An overworn concept ineptly executed.

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PARIS ON REPEAT

From the Wish & Wander series

A self-absorbed, risk-averse teen with a secret crush finds herself reliving the last day of a class trip to Paris.

Atop the Eiffel Tower, Eve, 14, summons the nerve to tell Jace she likes him only to discover him kissing her best friend, Reggie. Eve witnesses pretty, popular Reggie buy a love lock to seal her romance with Jace from a mysterious palm reader, who gives Eve a key and cryptic advice. Later, Eve uses her key to open the lock and hurls it in the Seine. Next morning, she awakens to relive the awful day, the first of many repeats that lead her to focus on what she has power to change, including her reaction to her parents’ imminent divorce. As each iteration brings new developments and oracular pronouncements from the palm reader, Eve discovers she’s not the only one reliving that day. Borrowing a popular plot device familiar from the film Groundhog Day (1993) and studded with Parisian tourist-attraction references, the novel fails to persuade. Eve and the challenges she must overcome—parental divorce, unfamiliar foods, jealousy, and lack of empathy—are real but universal, too commonplace to merit occult intervention, the stakes too low to justify the effort. Repetition reinforces both the book’s structural weaknesses and Eve’s character flaws. Eve appears white; while a few names and references to skin color and/or hairstyle imply diversity, characters are largely interchangeable. A concluding paragraph hints at a sequel set in Rome.

An overworn concept ineptly executed. (author’s note) (Fantasy. 11-14)

Pub Date: July 14, 2020

ISBN: 978-1-63163-437-6

Page Count: 224

Publisher: Jolly Fish Press

Review Posted Online: March 25, 2020

Kirkus Reviews Issue: April 15, 2020

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Readers will be irresistibly drawn into Harry's world by GrandPre's comic illustrations and Rowling's expert combination of...

HARRY POTTER AND THE CHAMBER OF SECRETS

From the Harry Potter series , Vol. 2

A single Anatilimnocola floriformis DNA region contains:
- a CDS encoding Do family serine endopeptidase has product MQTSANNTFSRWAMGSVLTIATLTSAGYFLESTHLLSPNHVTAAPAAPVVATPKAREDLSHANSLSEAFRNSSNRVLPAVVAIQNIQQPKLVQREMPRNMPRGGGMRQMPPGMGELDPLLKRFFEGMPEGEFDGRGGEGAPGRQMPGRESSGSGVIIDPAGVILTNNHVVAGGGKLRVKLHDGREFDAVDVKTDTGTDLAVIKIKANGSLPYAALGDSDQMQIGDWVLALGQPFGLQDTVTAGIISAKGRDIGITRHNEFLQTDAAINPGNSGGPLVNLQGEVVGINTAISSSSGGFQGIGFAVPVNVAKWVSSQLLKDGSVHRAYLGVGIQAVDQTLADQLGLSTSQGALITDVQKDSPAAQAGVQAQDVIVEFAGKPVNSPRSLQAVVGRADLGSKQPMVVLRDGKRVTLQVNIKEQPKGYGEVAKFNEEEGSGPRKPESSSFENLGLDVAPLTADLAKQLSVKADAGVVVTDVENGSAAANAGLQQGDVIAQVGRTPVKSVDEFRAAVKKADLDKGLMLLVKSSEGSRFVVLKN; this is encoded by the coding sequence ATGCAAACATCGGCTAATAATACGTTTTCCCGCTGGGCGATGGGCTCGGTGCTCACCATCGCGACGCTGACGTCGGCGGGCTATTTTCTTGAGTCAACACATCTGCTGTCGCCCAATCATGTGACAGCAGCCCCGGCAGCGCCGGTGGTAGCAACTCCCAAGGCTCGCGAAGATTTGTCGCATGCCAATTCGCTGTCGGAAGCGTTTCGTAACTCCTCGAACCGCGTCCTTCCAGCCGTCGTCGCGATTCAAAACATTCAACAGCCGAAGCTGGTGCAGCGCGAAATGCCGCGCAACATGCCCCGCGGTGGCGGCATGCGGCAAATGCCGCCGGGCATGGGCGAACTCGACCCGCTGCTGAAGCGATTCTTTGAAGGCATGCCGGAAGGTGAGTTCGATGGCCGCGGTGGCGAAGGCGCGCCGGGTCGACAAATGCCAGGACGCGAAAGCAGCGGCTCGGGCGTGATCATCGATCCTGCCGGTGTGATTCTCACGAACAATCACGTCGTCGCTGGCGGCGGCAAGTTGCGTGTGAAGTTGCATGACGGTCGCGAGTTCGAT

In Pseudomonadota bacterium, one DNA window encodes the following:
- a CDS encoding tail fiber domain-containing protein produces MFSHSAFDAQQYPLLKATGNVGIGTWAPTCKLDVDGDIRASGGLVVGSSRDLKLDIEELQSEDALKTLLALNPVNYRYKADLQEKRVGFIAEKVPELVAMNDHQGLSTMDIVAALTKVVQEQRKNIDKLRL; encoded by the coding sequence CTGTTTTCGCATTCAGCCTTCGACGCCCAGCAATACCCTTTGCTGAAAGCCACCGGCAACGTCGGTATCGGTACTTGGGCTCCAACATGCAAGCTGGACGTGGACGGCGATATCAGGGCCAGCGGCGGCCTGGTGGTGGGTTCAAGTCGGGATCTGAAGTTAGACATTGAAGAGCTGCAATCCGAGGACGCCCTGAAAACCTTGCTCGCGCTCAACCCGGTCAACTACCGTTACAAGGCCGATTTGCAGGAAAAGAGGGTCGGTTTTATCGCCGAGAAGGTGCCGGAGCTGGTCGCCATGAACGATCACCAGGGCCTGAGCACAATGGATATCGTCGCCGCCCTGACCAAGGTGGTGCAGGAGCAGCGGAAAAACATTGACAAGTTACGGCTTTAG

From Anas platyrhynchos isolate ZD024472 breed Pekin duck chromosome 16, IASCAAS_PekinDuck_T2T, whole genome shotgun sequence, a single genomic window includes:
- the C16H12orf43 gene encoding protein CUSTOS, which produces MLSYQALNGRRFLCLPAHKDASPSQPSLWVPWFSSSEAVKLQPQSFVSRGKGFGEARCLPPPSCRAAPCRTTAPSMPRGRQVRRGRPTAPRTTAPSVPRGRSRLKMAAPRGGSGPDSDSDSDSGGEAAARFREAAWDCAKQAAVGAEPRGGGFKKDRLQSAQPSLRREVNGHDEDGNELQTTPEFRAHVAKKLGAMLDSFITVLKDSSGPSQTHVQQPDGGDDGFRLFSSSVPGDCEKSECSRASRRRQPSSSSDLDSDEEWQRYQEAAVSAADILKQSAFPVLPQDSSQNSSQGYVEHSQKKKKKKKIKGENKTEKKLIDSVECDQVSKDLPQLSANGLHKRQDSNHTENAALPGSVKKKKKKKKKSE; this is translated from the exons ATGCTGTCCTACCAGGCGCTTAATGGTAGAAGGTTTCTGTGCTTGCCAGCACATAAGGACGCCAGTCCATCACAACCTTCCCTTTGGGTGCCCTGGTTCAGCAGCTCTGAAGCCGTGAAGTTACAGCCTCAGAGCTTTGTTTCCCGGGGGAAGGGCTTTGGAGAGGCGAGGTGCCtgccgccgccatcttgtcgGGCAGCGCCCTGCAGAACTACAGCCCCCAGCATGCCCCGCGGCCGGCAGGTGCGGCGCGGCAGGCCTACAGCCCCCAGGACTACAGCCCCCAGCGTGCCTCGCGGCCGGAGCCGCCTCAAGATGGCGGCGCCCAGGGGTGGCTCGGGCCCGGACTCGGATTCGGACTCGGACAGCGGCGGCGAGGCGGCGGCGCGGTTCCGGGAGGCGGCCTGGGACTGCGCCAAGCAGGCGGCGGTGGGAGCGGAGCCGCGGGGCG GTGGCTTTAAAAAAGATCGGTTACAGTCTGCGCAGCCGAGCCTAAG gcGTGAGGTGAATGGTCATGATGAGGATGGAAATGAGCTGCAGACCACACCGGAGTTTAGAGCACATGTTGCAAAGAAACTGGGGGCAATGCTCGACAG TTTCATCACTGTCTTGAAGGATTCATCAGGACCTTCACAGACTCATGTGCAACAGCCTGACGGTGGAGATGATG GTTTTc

This sequel to Harry Potter and the Sorcerer's Stone (1998) brings back the doughty young wizard-in-training to face suspicious adults, hostile classmates, fretful ghosts, rambunctious spells, giant spiders, and even an avatar of Lord Voldemort, the evil sorcerer who killed his parents, while saving the Hogwarts School of Witchcraft and Wizardry from a deadly, mysterious menace.

Ignoring a most peculiar warning, Harry kicks off his second year at Hogwarts after a dreadful summer with his hateful guardians, the Dursleys, and is instantly cast into a whirlwind of magical pranks and misadventures, culminating in a visit to the hidden cavern where his friend Ron's little sister Ginny lies, barely alive, in a trap set by his worst enemy. Surrounded by a grand mix of wise and inept faculty, sneering or loyal peers—plus an array of supernatural creatures including Nearly Headless Nick and a huge, serpentine basilisk—Harry steadily rises to every challenge, and though he plays but one match of the gloriously chaotic field game Quidditch, he does get in plenty of magic and a bit of swordplay on his way to becoming a hero again.

Readers will be irresistibly drawn into Harry's world by GrandPre's comic illustrations and Rowling's expert combination of broad boarding school farce and high fantasy. (Fiction. 11-14)

Pub Date: June 2, 1999

ISBN: 0-439-06486-4

Page Count: 341

Publisher: Scholastic

Review Posted Online: May 20, 2010

Kirkus Reviews Issue: June 1, 1999

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Like its bestselling progenitors, a nonstop spinoff afroth with high tech, spectacular magic, and silly business.

THE FOWL TWINS

From the Artemis Fowl series

With their big brother Artemis off to Mars, 11-year-old twins Myles and Beckett are swept up in a brangle with murderous humans and even more dangerous magical creatures.

Unsurprisingly, the fraternal Irish twins ultimately prove equal to the challenge—albeit with help from, Colfer as omniscient narrator admits early on, a “hugely improbable finale.” Following the coincidental arrival on their island estate of two denizens of the subterranean fairy realm in the persons of a tiny but fearsome troll and a “hybrid” pixie-elf, or “pixel,” police trainee, the youngest Fowls immediately find themselves in the sights of both Lord Teddy Bleedham-Drye, a ruthless aristocrat out to bag said troll for its immorality-conferring venom, and Sister Jeronima Gonzalez-Ramos de Zárate, black-ops “nunterrogation” and knife specialist for ACRONYM, an intergovernmental fairy-monitoring organization. Amid the ensuing whirl of captures, escapes, trickery, treachery, and gunfire (none of which proves fatal…or at least not permanently), the twins leverage their complementary differences to foil and exasperate both foes: Myles being an Artemis mini-me who has dressed in black suits since infancy and loves coming up with and then “Fowlsplaining” his genius-level schemes; and Beckett, ever eager to plunge into reckless action and nearly nonverbal in English but with an extraordinary gift for nonhuman tongues. In the end they emerge triumphant, though threatened with mind wipe if they ever interfere in fairy affairs again. Yeah, right. Human characters seem to be default white; “hybrid” is used to describe nonhuman characters of mixed heritage.

Like its bestselling progenitors, a nonstop spinoff afroth with high tech, spectacular magic, and silly business. (Fantasy. 11-13)

Pub Date: Nov. 5, 2019

ISBN: 978-1-368-04375-5

Page Count: 368

Publisher: Disney-Hyperion

Review Posted Online: July 14, 2019

Kirkus Reviews Issue: Aug. 1, 2019

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